Spot gold was up 0.6 percent at $1,582.61 an ounce at 1423 GMT, while US gold futures for June delivery were up 0.7 percent at $1,582.80.
Investors remain cautious towards the metal, however, after it slipped sharply last week and struggled to build on a rebound made after weak US jobs data.
“Many are simply undecided and the short sellers still smell the potential for a major reward should this weakness continue,” Saxo Bank Vice President Ole Hansen said. “Buyers have become a bit disillusioned with many probably preferring to sit it out until we make a move back above $1,620.”
Traders will be closely watching minutes from the Federal Reserve’s latest policy meeting for clues on US monetary policy, particularly any changes to its quantitative easing policy, he said.
“Fed minutes tomorrow may give us a clue as to how strong the QE conviction is and with US data hitting a bit of a soft patch I see no major downside risk to gold,” Hansen said. “But now there is still the worry that the multi-year rally is over.”
UBS and Deutsche Bank cut their 2013 gold price forecasts on Tuesday, with Deutsche lowering its price view by 12 percent to $1,637 an ounce, saying returns from the metal may be on course for their worst annual performance since 2000.
UBS said market concerns on the scope of the Fed’s QE programme, a rotation into equities, benign inflation and the focus on better economic growth were all threats to gold’s ability to rise. It reduced its 2013 price forecast for gold to $1,740 per ounce from $1,900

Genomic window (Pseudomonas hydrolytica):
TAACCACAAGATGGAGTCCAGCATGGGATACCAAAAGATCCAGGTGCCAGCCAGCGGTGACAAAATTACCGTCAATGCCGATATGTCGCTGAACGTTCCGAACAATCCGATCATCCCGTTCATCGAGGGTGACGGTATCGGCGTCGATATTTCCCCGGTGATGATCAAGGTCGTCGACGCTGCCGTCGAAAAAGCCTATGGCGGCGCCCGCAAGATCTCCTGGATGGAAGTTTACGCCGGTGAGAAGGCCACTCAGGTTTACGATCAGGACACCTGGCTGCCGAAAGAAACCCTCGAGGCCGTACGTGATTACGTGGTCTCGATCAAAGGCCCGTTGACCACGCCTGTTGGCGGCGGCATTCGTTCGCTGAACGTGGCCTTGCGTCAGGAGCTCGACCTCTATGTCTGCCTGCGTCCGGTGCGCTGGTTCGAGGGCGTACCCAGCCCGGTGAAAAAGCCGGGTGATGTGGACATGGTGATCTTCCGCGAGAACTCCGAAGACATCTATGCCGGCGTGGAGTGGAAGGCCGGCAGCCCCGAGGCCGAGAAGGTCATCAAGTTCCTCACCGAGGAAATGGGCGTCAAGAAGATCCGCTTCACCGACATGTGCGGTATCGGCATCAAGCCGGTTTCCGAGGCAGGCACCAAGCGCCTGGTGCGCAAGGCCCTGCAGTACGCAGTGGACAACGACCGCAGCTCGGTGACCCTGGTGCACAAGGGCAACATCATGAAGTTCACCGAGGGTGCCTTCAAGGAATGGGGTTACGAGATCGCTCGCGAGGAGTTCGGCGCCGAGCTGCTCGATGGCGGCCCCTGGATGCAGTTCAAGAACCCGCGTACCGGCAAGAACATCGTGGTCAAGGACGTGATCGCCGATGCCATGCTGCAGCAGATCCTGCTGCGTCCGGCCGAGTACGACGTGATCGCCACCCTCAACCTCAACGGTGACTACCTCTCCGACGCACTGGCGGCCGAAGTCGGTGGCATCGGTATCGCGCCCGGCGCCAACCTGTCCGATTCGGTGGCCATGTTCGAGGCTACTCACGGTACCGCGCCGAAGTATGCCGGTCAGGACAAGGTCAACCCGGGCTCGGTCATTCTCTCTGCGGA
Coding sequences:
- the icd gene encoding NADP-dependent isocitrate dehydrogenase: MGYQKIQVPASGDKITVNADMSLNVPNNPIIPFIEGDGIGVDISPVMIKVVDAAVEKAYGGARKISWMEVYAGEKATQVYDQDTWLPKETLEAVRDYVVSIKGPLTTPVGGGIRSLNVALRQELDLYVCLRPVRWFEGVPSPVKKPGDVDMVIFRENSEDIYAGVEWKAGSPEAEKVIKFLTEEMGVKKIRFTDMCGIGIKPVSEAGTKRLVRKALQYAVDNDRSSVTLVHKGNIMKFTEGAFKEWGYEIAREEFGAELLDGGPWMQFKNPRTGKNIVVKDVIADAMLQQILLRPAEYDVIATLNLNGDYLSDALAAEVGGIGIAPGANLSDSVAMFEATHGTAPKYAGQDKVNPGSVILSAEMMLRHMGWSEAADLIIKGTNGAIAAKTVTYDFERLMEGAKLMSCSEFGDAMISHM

Danske Bank meanwhile said it sees gold averaging $1,495 an ounce this year, while National Australia Bank said it sees gold at an average $1,558 an ounce, both well below last year’s record average price of $1,668 an ounce.
Gold’s 5.8 percent slide so far this year has taken it to within $20 of long-term technical support at $1,521 an ounce, according to analysts who study past chart patterns to determine the future direction of trade.
“A clear and sustained break would complete an important top and would fully confirm the major bull cycle experienced during 2001 through to 2011 to be over,” independent consultant Cliff Green told the Reuters Global Gold Forum on Tuesday.
Hong Kong’s net gold flow to mainland China rebounded last month from three-month lows in January, reflecting increased demand ahead of the Lunar New Year holiday and as buyers took advantage of weaker prices, data showed on Tuesday.
Among other precious metals, silver was up 1.7 percent at $27.71 an ounce, while spot platinum was up 0.8 percent at $1,543.75 an ounce and spot palladium was down 0.1 percent at $728.97 an ounce.